WARNING: The following content shows a graphic scene of a Tennessee black bear hunting a wild hog. Some may find this disturbing. Viewer discretion is advised.
GATLINBURG, Tenn. (WATE) — Bear versus hog. It’s not something seen every day, but it leaves a big impression once viewed.
The power of a wild black bear was witnessed Tuesday near the Great Smoky Mountains National Park as it took down a wild hog for a meal right off of the highway where passers-by saw and heard the commotion.
A man visiting the Smokies with his friend happened upon the scene just off of Highway 321 near the Pittman Center and knew they were seeing something worth stopping both lanes of traffic: A bear on the hunt with its prey.
“It was really a right place right time,” Philip Talbot said. “We spent the day in Cades Cove looking for wildlife. We were on our way back to our cabin in Gatlinburg and were the first ones to drive up on it.”
The black bear was in the process of killing its prey and dragging it up the embankment near the road. The hog wasn’t going down so easy, but both animals appeared tired.
Talbot and others who witnessed it remained in their vehicles.
“We originally thought it was a bear and cub until we got right up on them,” Talbot said. “That’s when the bear attacked and we started videoing. Both lanes were stopped. We couldn’t believe what we were seeing! I’m an avid hunter and it was the craziest thing I’ve ever seen!”
Black bears in the Smokies are common and according to the Tennessee Wildlife Resources Agency, a healthy male Tennessee black bear can be between 4-7 feet long and weigh as much as 500 pounds.
It’s now spring in the Smokies, which means bears are coming out of their wintering dens seeking food.
TWRA spokesman Matt Cameron shared these reminders for visitors to East Tennessee regarding black bears:
While black bears are omnivorous, about 90% of their diet consists of vegetation and they consume very little meat. However, having recently emerged from their winter dens, they are looking for food amongst many sources and will seize the opportunity to consume young, sick or injured animals. It’s from now until the major spring green up that bears will be covering large territories in search of available food.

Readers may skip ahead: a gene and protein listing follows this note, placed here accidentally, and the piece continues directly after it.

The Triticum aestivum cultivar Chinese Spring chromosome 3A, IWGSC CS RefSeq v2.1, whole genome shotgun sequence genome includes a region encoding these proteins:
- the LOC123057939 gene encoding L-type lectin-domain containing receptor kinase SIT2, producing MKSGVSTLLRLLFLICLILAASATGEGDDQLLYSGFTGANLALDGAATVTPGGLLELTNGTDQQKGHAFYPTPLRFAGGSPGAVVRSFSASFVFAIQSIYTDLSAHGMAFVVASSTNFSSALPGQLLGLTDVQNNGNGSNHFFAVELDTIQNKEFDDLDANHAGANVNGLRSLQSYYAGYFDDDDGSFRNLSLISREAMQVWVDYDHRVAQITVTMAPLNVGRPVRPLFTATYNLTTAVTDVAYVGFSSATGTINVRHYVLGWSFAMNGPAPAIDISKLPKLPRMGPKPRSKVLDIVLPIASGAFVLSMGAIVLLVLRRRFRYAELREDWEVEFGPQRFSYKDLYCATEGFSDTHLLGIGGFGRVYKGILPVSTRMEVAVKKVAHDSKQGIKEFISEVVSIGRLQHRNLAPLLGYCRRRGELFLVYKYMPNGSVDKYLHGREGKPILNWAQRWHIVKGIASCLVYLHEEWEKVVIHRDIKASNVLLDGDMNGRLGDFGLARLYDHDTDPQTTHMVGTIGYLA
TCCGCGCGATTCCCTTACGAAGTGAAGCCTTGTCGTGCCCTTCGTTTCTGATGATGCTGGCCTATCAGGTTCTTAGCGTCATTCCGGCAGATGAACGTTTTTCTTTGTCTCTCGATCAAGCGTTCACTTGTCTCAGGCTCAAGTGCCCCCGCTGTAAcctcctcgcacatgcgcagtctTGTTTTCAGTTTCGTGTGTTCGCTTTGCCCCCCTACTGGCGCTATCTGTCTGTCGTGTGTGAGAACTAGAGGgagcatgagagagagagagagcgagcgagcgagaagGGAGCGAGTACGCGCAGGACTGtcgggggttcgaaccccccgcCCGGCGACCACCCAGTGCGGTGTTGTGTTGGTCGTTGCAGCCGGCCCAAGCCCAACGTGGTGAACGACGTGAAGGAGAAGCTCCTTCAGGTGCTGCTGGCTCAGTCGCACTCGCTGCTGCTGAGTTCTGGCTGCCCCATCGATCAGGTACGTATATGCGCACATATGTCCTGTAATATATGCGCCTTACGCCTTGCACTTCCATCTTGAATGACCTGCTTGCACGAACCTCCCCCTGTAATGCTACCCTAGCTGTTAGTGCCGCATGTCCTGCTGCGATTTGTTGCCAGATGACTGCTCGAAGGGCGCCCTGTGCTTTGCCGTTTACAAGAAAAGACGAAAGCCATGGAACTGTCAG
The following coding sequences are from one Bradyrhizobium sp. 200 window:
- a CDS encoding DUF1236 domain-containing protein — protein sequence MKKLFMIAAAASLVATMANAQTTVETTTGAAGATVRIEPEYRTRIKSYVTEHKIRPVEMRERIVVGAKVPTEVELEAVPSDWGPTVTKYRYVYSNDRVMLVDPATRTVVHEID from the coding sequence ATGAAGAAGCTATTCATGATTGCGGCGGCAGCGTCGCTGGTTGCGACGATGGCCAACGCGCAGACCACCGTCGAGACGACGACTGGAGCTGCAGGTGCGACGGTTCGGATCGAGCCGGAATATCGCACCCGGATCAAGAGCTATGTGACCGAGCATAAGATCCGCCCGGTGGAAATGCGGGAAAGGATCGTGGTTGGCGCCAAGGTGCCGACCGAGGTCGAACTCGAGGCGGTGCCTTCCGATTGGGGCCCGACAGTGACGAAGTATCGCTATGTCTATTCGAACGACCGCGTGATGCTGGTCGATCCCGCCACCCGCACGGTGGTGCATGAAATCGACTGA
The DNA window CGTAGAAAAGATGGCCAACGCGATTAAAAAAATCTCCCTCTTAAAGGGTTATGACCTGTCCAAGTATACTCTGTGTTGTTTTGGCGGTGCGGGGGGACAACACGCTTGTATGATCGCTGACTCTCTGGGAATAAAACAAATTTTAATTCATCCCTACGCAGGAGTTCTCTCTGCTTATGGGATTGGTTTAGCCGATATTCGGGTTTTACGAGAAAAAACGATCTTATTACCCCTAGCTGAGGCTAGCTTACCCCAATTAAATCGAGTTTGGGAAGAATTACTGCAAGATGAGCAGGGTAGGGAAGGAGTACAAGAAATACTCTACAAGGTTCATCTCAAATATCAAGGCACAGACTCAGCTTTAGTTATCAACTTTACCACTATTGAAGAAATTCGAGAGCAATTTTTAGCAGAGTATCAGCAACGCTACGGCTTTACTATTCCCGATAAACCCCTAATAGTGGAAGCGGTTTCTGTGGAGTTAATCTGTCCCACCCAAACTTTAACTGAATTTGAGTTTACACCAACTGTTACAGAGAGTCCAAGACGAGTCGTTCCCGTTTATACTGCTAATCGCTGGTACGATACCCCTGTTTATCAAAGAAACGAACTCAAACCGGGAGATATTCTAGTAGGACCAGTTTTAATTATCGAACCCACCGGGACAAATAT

We want to remind residents and visitors to be vigilant and not allow bears to have access to human foods including garbage containers, pet foods, birdfeeders, compost piles, or by offering them handouts. Be BearWise!MATT CAMERON, SPOKESMAN, TENNESSEE WILDLIFE RESOURCES AGENCY
Here are some other reminders from the Tennessee Wildlife Resources Agency about bears:
- While black bears are usually tolerant of humans, they should always be treated as wild animals, whether in residential or backcountry areas.
- Black bears are rarely aggressive towards people and typically go out of their way to avoid contact, however as human development continues and bear numbers increase, occasional interactions will be unavoidable.
- Black bears are extremely powerful animals whose behaviors can be unpredictable.
- Black bears are very curious animals and this should not be confused with aggression.
- Startled bears will often confront intruders by turning sideways to appear larger, make woofing and teeth clacking sounds, salivate, lay their ears back and slap the ground with their paws. These are warnings for you to leave the area.
- Bears will often stand on their hind legs to get a better view or a better sense of hearing and smell.
- Never feed or approach bears.
The Southeast region is home to some 72,000 black bears, according to BearWise. For more information about black bears, you can also visit the “BearWise” program page.
The full video can be viewed here.